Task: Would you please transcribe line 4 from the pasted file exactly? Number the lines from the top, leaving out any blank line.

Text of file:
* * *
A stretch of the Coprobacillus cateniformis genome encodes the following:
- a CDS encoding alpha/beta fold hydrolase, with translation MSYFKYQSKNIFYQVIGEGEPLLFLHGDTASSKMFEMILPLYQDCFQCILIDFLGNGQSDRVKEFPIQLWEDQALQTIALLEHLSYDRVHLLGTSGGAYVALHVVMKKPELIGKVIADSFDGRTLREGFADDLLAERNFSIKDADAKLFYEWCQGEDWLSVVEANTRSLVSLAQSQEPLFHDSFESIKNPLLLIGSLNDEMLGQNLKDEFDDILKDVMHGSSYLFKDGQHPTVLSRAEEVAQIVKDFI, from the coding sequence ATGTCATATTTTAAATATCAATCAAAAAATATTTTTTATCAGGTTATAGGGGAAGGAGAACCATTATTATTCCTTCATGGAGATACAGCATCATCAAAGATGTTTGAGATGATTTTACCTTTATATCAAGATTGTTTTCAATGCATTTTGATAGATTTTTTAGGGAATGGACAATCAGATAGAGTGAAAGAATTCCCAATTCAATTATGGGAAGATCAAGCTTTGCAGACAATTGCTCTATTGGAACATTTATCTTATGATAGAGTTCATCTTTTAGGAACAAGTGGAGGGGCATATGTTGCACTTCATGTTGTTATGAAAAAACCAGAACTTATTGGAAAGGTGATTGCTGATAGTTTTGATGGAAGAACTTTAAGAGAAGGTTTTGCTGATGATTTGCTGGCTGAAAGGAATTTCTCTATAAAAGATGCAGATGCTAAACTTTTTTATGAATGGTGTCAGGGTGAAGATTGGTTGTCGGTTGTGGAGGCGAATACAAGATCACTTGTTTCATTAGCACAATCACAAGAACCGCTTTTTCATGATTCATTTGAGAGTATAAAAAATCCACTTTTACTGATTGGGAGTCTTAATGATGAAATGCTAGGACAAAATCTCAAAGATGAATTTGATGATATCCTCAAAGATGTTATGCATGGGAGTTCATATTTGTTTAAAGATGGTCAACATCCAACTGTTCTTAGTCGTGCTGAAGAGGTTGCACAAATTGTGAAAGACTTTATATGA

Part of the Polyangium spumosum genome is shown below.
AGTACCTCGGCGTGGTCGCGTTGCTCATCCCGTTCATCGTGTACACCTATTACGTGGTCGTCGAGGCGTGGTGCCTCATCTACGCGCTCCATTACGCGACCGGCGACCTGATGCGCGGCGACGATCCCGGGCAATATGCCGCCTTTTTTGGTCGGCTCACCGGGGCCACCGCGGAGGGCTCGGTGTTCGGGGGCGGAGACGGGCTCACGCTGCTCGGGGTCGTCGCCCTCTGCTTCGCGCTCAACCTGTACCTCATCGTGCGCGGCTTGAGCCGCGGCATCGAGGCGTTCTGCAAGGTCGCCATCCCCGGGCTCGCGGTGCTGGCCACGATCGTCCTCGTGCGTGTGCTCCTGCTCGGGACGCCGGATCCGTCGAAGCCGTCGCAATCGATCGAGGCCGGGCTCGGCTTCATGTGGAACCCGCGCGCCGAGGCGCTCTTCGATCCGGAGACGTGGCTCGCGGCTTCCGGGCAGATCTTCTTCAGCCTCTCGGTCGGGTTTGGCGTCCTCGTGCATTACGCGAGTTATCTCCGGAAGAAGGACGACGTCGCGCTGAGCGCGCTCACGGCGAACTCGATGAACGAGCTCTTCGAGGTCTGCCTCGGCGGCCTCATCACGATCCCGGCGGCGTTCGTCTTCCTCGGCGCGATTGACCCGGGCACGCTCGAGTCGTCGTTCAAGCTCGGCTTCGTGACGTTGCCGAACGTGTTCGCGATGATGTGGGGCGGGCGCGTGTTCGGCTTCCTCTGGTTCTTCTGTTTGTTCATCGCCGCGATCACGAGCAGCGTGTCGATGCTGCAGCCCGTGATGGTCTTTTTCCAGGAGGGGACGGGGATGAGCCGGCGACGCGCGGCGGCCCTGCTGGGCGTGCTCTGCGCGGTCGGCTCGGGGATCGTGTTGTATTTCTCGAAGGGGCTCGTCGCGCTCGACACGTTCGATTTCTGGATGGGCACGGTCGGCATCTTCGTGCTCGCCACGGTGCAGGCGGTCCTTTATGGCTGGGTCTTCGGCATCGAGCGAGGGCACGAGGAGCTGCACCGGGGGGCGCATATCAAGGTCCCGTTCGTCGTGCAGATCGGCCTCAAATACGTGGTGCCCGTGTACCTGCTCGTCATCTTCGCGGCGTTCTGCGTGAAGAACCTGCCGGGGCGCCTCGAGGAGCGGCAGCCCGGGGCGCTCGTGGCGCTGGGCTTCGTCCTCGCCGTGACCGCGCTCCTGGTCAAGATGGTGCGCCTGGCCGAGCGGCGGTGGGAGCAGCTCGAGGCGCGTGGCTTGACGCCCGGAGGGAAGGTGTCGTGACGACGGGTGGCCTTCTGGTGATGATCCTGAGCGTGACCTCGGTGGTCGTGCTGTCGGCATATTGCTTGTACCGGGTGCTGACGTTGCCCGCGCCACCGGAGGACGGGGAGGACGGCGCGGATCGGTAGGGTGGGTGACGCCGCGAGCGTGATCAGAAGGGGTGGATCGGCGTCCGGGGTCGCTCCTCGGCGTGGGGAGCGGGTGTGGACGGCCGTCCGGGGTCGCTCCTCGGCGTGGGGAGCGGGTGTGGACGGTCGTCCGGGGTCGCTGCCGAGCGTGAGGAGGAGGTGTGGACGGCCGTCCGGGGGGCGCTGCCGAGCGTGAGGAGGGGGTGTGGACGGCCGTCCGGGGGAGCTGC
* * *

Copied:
AGTACCTCGGCGTGGTCGCGTTGCTCATCCCGTTCATCGTGTACACCTATTACGTGGTCGTCGAGGCGTGGTGCCTCATCTACGCGCTCCATTACGCGACCGGCGACCTGATGCGCGGCGACGATCCCGGGCAATATGCCGCCTTTTTTGGTCGGCTCACCGGGGCCACCGCGGAGGGCTCGGTGTTCGGGGGCGGAGACGGGCTCACGCTGCTCGGGGTCGTCGCCCTCTGCTTCGCGCTCAACCTGTACCTCATCGTGCGCGGCTTGAGCCGCGGCATCGAGGCGTTCTGCAAGGTCGCCATCCCCGGGCTCGCGGTGCTGGCCACGATCGTCCTCGTGCGTGTGCTCCTGCTCGGGACGCCGGATCCGTCGAAGCCGTCGCAATCGATCGAGGCCGGGCTCGGCTTCATGTGGAACCCGCGCGCCGAGGCGCTCTTCGATCCGGAGACGTGGCTCGCGGCTTCCGGGCAGATCTTCTTCAGCCTCTCGGTCGGGTTTGGCGTCCTCGTGCATTACGCGAGTTATCTCCGGAAGAAGGACGACGTCGCGCTGAGCGCGCTCACGGCGAACTCGATGAACGAGCTCTTCGAGGTCTGCCTCGGCGGCCTCATCACGATCCCGGCGGCGTTCGTCTTCCTCGGCGCGATTGACCCGGGCACGCTCGAGTCGTCGTTCAAGCTCGGCTTCGTGACGTTGCCGAACGTGTTCGCGATGATGTGGGGCGGGCGCGTGTTCGGCTTCCTCTGGTTCTTCTGTTTGTTCATCGCCGCGATCACGAGCAGCGTGTCGATGCTGCAGCCCGTGATGGTCTTTTTCCAGGAGGGGACGGGGATGAGCCGGCGACGCGCGGCGGCCCTGCTGGGCGTGCTCTGCGCGGTCGGCTCGGGGATCGTGTTGTATTTCTCGAAGGGGCTCGTCGCGCTCGACACGTTCGATTTCTGGATGGGCACGGTCGGCATCTTCGTGCTCGCCACGGTGCAGGCGGTCCTTTATGGCTGGGTCTTCGGCATCGAGCGAGGGCACGAGGAGCTGCACCGGGGGGCGCATATCAAGGTCCCGTTCGTCGTGCAGATCGGCCTCAAATACGTGGTGCCCGTGTACCTGCTCGTCATCTTCGCGGCGTTCTGCGTGAAGAACCTGCCGGGGCGCCTCGAGGAGCGGCAGCCCGGGGCGCTCGTGGCGCTGGGCTTCGTCCTCGCCGTGACCGCGCTCCTGGTCAAGATGGTGCGCCTGGCCGAGCGGCGGTGGGAGCAGCTCGAGGCGCGTGGCTTGACGCCCGGAGGGAAGGTGTCGTGACGACGGGTGGCCTTCTGGTGATGATCCTGAGCGTGACCTCGGTGGTCGTGCTGTCGGCATATTGCTTGTACCGGGTGCTGACGTTGCCCGCGCCACCGGAGGACGGGGAGGACGGCGCGGATCGGTAGGGTGGGTGACGCCGCGAGCGTGATCAGAAGGGGTGGATCGGCGTCCGGGGTCGCTCCTCGGCGTGGGGAGCGGGTGTGGACGGCCGTCCGGGGTCGCTCCTCGGCGTGGGGAGCGGGTGTGGACGGTCGTCCGGGGTCGCTGCCGAGCGTGAGGAGGAGGTGTGGACGGCCGTCCGGGGGGCGCTGCCGAGCGTGAGGAGGGGGTGTGGACGGCCGTCCGGGGGAGCTGC